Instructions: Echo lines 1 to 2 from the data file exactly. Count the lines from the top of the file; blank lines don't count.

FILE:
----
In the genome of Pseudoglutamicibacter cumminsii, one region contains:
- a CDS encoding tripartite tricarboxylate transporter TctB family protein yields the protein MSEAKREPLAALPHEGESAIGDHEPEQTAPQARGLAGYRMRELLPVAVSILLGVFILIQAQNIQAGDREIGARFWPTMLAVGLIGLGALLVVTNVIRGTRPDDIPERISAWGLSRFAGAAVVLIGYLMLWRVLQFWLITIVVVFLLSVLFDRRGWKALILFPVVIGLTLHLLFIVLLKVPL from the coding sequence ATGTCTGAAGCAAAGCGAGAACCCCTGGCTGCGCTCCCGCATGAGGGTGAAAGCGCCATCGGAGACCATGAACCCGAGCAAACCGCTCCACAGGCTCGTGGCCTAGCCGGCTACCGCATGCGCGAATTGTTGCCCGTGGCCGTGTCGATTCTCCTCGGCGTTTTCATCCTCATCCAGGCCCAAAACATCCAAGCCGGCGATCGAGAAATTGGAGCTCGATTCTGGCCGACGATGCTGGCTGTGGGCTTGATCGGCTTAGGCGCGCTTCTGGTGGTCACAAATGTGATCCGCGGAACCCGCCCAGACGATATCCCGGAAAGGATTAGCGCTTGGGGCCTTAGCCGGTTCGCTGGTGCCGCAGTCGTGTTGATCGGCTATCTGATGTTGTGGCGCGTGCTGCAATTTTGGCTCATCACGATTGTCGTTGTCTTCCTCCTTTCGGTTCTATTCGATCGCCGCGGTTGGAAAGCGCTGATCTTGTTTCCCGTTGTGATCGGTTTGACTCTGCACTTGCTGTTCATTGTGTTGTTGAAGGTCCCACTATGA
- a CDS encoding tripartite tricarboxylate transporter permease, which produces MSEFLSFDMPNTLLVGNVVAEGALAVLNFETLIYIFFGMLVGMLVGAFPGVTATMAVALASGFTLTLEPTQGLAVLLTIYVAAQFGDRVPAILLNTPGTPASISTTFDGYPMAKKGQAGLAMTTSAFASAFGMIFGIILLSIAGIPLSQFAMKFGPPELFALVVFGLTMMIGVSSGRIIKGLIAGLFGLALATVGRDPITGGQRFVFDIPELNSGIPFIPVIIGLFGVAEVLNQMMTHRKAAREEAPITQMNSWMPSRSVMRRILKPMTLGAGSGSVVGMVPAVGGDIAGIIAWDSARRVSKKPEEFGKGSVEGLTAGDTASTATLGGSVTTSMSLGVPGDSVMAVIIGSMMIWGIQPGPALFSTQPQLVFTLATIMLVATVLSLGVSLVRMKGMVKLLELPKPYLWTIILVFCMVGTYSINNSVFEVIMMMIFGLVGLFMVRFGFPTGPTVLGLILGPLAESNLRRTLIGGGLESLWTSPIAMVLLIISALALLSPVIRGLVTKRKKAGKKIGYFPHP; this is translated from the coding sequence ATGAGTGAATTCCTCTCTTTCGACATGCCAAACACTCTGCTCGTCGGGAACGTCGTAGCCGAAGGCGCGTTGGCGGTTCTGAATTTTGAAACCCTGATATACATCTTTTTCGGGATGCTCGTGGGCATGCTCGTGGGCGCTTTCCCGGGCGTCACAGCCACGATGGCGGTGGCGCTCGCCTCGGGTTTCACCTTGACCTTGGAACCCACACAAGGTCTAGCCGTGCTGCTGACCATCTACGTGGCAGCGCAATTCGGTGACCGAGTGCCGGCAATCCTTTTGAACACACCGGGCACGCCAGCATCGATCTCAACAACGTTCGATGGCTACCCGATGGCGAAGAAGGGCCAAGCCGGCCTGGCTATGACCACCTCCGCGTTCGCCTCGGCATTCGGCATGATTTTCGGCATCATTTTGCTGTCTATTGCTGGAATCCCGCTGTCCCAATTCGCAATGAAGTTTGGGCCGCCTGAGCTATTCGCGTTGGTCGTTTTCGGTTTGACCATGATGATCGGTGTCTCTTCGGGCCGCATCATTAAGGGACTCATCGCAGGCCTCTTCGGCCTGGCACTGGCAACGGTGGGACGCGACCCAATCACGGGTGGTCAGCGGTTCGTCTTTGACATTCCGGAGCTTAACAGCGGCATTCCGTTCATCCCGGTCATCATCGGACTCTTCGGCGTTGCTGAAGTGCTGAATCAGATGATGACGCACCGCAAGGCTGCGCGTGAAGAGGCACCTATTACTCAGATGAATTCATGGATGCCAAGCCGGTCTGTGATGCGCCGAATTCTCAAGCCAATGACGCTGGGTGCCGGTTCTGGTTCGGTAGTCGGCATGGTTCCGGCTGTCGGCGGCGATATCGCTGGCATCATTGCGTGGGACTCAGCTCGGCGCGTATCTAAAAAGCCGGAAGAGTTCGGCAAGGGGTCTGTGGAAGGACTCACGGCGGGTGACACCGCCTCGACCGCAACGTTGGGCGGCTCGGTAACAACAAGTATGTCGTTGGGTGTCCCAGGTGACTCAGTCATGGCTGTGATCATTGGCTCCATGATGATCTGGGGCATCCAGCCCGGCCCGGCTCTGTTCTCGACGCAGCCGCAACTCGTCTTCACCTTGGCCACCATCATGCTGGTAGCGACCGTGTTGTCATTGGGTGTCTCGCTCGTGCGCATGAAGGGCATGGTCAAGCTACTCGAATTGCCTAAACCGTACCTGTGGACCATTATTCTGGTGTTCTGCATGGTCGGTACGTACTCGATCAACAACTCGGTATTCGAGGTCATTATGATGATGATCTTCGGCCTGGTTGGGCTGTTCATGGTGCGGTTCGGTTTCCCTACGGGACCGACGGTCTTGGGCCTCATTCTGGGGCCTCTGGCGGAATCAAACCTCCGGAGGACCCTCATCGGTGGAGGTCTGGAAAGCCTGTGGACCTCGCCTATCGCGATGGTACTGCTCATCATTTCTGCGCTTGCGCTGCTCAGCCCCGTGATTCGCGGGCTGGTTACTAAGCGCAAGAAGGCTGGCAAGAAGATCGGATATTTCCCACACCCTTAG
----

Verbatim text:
In the genome of Pseudoglutamicibacter cumminsii, one region contains:
- a CDS encoding tripartite tricarboxylate transporter TctB family protein yields the protein MSEAKREPLAALPHEGESAIGDHEPEQTAPQARGLAGYRMRELLPVAVSILLGVFILIQAQNIQAGDREIGARFWPTMLAVGLIGLGALLVVTNVIRGTRPDDIPERISAWGLSRFAGAAVVLIGYLMLWRVLQFWLITIVVVFLLSVLFDRRGWKALILFPVVIGLTLHLLFIVLLKVPL from the coding sequence ATGTCTGAAGCAAAGCGAGAACCCCTGGCTGCGCTCCCGCATGAGGGTGAAAGCGCCATCGGAGACCATGAACCCGAGCAAACCGCTCCACAGGCTCGTGGCCTAGCCGGCTACCGCATGCGCGAATTGTTGCCCGTGGCCGTGTCGATTCTCCTCGGCGTTTTCATCCTCATCCAGGCCCAAAACATCCAAGCCGGCGATCGAGAAATTGGAGCTCGATTCTGGCCGACGATGCTGGCTGTGGGCTTGATCGGCTTAGGCGCGCTTCTGGTGGTCACAAATGTGATCCGCGGAACCCGCCCAGACGATATCCCGGAAAGGATTAGCGCTTGGGGCCTTAGCCGGTTCGCTGGTGCCGCAGTCGTGTTGATCGGCTATCTGATGTTGTGGCGCGTGCTGCAATTTTGGCTCATCACGATTGTCGTTGTCTTCCTCCTTTCGGTTCTATTCGATCGCCGCGGTTGGAAAGCGCTGATCTTGTTTCCCGTTGTGATCGGTTTGACTCTGCACTTGCTGTTCATTGTGTTGTTGAAGGTCCCACTATGA